|Adaptation to the coupling of glycolysis to toxic methylglyoxal production in tpiA deletion strains of Escherichia coli requires synchronized and counterintuitive genetic changes.
|Year of Publication
|D. McCloskey; S. Xu; T.E. Sandberg; E. Brunk; Y. Hefner; R. Szubin; A.M. Feist; B.O. Palsson
|PLoS Comput Biol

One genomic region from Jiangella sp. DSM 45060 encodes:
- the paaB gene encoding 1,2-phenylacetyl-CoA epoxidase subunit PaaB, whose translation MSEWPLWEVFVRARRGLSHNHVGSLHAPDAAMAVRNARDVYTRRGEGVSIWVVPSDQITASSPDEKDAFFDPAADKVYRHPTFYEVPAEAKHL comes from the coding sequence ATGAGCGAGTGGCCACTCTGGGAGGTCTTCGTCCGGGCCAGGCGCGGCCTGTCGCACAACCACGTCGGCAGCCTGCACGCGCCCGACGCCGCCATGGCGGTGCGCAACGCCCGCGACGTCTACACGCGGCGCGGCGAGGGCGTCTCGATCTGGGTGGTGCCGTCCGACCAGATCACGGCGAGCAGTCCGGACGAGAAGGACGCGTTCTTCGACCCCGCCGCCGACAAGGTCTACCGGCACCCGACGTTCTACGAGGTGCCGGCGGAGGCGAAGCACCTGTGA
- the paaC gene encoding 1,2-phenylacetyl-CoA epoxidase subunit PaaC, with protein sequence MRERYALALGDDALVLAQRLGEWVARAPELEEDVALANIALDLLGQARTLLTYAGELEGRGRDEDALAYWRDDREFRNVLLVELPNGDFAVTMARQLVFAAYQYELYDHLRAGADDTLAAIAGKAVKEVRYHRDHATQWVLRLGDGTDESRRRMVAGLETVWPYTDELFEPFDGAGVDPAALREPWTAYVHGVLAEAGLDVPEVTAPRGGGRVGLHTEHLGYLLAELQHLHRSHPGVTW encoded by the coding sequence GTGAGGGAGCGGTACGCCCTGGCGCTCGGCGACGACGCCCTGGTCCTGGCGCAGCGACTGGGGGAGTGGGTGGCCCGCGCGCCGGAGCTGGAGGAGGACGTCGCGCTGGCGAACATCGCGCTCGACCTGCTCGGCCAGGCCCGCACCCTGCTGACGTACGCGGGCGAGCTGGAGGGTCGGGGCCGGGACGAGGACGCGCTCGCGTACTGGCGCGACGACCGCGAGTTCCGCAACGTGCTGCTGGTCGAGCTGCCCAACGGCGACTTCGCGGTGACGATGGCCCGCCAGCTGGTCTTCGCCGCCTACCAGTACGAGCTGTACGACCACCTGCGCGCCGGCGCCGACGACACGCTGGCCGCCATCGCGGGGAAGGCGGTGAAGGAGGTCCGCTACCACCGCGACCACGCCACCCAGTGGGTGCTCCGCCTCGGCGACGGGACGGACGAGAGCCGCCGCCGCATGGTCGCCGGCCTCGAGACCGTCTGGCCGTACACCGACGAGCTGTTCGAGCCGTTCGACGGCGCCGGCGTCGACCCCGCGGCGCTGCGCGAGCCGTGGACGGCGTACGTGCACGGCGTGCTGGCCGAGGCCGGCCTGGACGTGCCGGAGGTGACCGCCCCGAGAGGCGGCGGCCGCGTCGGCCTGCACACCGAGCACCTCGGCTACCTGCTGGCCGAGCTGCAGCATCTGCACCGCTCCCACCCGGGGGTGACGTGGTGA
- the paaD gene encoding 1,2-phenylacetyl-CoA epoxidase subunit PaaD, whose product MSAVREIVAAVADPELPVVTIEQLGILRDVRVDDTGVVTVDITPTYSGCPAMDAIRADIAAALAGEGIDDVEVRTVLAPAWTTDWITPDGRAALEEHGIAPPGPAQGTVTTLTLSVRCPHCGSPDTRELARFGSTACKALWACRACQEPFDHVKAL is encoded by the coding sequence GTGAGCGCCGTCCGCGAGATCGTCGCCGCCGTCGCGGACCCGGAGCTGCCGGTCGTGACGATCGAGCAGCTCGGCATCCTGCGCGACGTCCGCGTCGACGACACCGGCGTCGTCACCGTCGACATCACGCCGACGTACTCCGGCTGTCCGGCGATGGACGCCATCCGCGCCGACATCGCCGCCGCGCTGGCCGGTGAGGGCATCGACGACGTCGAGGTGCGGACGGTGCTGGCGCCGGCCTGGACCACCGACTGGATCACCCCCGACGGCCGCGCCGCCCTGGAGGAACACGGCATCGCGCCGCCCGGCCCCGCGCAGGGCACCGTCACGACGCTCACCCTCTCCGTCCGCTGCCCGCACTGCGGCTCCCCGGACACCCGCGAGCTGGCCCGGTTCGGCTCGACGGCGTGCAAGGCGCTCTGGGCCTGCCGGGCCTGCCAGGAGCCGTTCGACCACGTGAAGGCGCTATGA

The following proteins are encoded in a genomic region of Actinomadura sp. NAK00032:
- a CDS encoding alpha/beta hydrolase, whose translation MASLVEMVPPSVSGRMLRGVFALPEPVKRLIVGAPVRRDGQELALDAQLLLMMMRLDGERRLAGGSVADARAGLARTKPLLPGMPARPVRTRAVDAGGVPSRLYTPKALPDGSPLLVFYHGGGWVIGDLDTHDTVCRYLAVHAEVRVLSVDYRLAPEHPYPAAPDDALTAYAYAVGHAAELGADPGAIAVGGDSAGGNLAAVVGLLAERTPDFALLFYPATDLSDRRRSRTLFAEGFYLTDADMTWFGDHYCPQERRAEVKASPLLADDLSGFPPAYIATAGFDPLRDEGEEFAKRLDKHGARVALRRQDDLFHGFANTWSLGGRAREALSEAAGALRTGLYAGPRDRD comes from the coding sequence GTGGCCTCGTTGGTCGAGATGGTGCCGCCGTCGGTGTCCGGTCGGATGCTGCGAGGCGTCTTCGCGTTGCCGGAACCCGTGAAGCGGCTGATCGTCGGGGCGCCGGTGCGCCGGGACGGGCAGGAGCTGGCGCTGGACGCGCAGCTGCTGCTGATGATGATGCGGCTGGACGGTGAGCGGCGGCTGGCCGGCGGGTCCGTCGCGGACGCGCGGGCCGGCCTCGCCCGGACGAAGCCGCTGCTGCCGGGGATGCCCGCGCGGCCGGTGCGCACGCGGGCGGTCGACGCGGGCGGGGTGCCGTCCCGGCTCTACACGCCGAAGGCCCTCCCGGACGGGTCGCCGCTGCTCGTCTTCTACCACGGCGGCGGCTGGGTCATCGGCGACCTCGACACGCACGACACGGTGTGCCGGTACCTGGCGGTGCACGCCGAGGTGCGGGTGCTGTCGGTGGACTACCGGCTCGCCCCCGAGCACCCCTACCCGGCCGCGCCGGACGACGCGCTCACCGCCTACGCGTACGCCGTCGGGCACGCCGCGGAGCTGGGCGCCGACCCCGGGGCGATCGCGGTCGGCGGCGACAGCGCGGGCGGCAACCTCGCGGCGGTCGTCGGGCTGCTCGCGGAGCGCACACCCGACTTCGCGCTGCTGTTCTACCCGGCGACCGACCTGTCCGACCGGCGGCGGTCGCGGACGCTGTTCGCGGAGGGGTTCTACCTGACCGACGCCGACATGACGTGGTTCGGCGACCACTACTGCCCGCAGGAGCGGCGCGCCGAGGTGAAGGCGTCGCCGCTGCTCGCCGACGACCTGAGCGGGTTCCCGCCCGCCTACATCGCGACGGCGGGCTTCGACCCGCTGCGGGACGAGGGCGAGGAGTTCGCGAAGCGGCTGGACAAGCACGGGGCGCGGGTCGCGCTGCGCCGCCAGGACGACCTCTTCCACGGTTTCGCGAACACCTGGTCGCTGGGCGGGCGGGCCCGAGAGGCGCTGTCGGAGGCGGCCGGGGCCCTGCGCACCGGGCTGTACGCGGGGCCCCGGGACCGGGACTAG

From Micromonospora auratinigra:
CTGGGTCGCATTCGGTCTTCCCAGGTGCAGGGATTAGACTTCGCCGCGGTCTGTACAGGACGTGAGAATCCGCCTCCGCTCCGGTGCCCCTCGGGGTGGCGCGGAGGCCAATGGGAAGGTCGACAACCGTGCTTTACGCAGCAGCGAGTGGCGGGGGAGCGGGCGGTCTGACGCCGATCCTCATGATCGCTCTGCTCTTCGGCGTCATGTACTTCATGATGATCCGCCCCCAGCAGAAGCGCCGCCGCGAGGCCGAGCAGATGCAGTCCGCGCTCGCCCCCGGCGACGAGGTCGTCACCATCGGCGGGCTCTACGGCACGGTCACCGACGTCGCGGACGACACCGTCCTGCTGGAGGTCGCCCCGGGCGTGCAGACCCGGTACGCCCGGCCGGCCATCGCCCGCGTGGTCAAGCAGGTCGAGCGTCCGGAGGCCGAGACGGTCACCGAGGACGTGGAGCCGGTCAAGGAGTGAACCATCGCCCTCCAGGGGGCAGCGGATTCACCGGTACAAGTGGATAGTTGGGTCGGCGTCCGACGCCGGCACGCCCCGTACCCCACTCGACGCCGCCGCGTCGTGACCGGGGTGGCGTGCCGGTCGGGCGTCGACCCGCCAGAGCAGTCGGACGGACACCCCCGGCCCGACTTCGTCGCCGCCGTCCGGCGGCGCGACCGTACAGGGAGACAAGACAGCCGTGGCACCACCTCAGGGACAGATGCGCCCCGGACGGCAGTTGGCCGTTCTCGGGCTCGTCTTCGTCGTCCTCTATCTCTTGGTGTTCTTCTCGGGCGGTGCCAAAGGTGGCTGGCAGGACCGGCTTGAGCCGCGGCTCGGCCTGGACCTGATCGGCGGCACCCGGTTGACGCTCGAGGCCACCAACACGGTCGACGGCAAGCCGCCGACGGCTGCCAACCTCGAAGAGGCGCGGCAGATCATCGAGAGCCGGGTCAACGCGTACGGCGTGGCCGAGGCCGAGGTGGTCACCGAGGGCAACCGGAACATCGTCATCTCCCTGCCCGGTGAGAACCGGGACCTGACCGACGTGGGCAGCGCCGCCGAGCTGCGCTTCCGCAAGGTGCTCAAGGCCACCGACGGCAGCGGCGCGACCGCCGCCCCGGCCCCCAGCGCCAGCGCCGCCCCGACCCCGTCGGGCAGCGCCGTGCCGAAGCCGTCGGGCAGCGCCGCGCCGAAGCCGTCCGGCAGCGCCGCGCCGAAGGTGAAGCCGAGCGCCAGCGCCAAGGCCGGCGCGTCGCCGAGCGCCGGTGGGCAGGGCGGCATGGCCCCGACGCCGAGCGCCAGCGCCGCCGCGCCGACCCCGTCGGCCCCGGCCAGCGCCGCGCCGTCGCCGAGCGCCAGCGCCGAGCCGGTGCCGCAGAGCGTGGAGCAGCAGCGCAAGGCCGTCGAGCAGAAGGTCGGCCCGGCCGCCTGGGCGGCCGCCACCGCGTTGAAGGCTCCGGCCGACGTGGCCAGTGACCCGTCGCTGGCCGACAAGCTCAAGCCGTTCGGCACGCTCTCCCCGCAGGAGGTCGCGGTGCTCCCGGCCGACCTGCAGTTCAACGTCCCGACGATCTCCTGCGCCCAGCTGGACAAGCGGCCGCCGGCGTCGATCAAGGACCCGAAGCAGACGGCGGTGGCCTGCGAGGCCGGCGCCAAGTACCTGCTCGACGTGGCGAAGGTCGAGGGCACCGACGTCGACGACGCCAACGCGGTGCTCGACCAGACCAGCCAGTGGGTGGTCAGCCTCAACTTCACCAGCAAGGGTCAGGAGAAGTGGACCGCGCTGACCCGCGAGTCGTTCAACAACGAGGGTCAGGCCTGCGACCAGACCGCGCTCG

|Methylglyoxal is a highly toxic metabolite that can be produced in all living organisms. Methylglyoxal was artificially elevated by removal of the tpiA gene from a growth optimized Escherichia coli strain. The initial response to elevated methylglyoxal and its toxicity was characterized, and detoxification mechanisms were studied using adaptive laboratory evolution. We found that: 1) Multi-omics analysis revealed biological consequences of methylglyoxal toxicity, which included attack on macromolecules including DNA and RNA and perturbation of nucleotide levels; 2) Counter-intuitive cross-talk between carbon starvation and inorganic phosphate signalling was revealed in the tpiA deletion strain that required mutations in inorganic phosphate signalling mechanisms to alleviate; and 3) The split flux through lower glycolysis depleted glycolytic intermediates requiring a host of synchronized and coordinated mutations in non-intuitive network locations in order to re-adjust the metabolic flux map to achieve optimal growth. Such mutations included a systematic inactivation of the Phosphotransferase System (PTS) and alterations in cell wall biosynthesis enzyme activity. This study demonstrated that deletion of major metabolic genes followed by ALE was a productive approach to gain novel insight into the systems biology underlying optimal phenotypic states.